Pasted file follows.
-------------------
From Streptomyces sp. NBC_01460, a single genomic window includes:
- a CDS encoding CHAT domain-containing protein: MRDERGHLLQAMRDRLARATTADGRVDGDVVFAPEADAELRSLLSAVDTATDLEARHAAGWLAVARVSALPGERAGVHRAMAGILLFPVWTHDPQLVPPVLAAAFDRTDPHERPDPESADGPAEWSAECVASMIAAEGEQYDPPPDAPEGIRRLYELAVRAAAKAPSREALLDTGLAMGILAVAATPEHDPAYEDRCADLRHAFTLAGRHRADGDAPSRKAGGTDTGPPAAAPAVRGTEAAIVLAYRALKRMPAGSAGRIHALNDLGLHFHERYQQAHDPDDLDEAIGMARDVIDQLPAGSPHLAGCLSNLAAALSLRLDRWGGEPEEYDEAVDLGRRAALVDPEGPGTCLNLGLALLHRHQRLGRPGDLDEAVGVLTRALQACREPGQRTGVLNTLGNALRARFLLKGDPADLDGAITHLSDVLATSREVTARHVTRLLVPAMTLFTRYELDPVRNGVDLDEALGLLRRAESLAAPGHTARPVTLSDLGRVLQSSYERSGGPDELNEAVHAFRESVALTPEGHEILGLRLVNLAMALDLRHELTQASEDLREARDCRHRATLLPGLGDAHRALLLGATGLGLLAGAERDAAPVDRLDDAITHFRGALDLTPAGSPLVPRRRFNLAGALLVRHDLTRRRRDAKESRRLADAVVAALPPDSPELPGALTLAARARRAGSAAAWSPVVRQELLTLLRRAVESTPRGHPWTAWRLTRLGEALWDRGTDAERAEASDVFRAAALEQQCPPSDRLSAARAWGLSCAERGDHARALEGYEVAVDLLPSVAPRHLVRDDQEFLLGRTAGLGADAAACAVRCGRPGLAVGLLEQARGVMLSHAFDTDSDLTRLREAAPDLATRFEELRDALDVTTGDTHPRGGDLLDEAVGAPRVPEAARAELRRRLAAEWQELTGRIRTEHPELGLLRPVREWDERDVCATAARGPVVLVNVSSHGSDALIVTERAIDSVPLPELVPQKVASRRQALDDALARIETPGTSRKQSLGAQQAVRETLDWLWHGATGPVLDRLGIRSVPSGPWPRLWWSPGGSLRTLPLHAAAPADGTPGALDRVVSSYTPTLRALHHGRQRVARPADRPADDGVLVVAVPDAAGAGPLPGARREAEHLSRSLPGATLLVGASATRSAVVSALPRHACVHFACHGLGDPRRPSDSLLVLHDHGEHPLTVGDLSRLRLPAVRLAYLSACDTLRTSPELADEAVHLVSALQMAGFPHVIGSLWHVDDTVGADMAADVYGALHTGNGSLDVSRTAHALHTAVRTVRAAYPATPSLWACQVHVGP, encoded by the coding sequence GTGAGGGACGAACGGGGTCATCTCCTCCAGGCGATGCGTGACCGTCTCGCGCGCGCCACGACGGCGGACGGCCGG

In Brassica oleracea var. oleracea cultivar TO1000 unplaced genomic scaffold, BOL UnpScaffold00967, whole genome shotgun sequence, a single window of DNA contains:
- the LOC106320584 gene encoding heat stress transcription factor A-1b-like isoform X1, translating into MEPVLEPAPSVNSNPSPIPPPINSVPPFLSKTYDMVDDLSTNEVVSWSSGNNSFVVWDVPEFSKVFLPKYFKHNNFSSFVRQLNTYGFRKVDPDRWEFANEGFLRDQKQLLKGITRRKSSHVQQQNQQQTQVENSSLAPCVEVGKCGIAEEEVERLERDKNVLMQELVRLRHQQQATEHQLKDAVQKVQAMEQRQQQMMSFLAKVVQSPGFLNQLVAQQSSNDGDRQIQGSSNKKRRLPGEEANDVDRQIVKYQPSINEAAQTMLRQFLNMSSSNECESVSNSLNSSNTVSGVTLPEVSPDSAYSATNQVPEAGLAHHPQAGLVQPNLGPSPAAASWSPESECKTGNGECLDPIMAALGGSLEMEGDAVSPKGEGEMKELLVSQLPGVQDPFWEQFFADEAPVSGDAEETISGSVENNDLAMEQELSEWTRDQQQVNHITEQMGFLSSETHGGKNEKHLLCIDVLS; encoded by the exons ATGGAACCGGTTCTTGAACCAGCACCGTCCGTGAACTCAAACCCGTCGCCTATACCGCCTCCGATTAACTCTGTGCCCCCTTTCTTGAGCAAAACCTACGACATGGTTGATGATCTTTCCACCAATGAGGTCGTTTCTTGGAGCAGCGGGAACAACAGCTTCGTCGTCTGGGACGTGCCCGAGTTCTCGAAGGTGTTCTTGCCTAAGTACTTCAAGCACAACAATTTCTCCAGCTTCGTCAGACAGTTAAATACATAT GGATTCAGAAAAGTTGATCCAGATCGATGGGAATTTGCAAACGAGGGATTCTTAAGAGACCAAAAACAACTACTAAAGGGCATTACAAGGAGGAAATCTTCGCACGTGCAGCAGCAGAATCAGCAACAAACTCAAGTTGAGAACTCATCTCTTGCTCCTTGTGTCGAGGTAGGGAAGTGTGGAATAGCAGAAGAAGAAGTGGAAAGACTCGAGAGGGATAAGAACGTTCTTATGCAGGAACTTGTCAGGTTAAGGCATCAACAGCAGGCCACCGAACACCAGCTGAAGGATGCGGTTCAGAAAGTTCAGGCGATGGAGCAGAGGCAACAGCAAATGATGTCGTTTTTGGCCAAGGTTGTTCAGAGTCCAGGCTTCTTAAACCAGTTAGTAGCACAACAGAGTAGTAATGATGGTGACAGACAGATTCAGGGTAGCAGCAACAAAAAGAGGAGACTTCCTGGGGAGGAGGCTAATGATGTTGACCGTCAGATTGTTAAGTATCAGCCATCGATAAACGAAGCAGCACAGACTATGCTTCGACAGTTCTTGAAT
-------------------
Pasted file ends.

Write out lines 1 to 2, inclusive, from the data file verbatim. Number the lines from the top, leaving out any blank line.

From Streptomyces sp. NBC_01460, a single genomic window includes:
- a CDS encoding CHAT domain-containing protein: MRDERGHLLQAMRDRLARATTADGRVDGDVVFAPEADAELRSLLSAVDTATDLEARHAAGWLAVARVSALPGERAGVHRAMAGILLFPVWTHDPQLVPPVLAAAFDRTDPHERPDPESADGPAEWSAECVASMIAAEGEQYDPPPDAPEGIRRLYELAVRAAAKAPSREALLDTGLAMGILAVAATPEHDPAYEDRCADLRHAFTLAGRHRADGDAPSRKAGGTDTGPPAAAPAVRGTEAAIVLAYRALKRMPAGSAGRIHALNDLGLHFHERYQQAHDPDDLDEAIGMARDVIDQLPAGSPHLAGCLSNLAAALSLRLDRWGGEPEEYDEAVDLGRRAALVDPEGPGTCLNLGLALLHRHQRLGRPGDLDEAVGVLTRALQACREPGQRTGVLNTLGNALRARFLLKGDPADLDGAITHLSDVLATSREVTARHVTRLLVPAMTLFTRYELDPVRNGVDLDEALGLLRRAESLAAPGHTARPVTLSDLGRVLQSSYERSGGPDELNEAVHAFRESVALTPEGHEILGLRLVNLAMALDLRHELTQASEDLREARDCRHRATLLPGLGDAHRALLLGATGLGLLAGAERDAAPVDRLDDAITHFRGALDLTPAGSPLVPRRRFNLAGALLVRHDLTRRRRDAKESRRLADAVVAALPPDSPELPGALTLAARARRAGSAAAWSPVVRQELLTLLRRAVESTPRGHPWTAWRLTRLGEALWDRGTDAERAEASDVFRAAALEQQCPPSDRLSAARAWGLSCAERGDHARALEGYEVAVDLLPSVAPRHLVRDDQEFLLGRTAGLGADAAACAVRCGRPGLAVGLLEQARGVMLSHAFDTDSDLTRLREAAPDLATRFEELRDALDVTTGDTHPRGGDLLDEAVGAPRVPEAARAELRRRLAAEWQELTGRIRTEHPELGLLRPVREWDERDVCATAARGPVVLVNVSSHGSDALIVTERAIDSVPLPELVPQKVASRRQALDDALARIETPGTSRKQSLGAQQAVRETLDWLWHGATGPVLDRLGIRSVPSGPWPRLWWSPGGSLRTLPLHAAAPADGTPGALDRVVSSYTPTLRALHHGRQRVARPADRPADDGVLVVAVPDAAGAGPLPGARREAEHLSRSLPGATLLVGASATRSAVVSALPRHACVHFACHGLGDPRRPSDSLLVLHDHGEHPLTVGDLSRLRLPAVRLAYLSACDTLRTSPELADEAVHLVSALQMAGFPHVIGSLWHVDDTVGADMAADVYGALHTGNGSLDVSRTAHALHTAVRTVRAAYPATPSLWACQVHVGP, encoded by the coding sequence GTGAGGGACGAACGGGGTCATCTCCTCCAGGCGATGCGTGACCGTCTCGCGCGCGCCACGACGGCGGACGGCCGG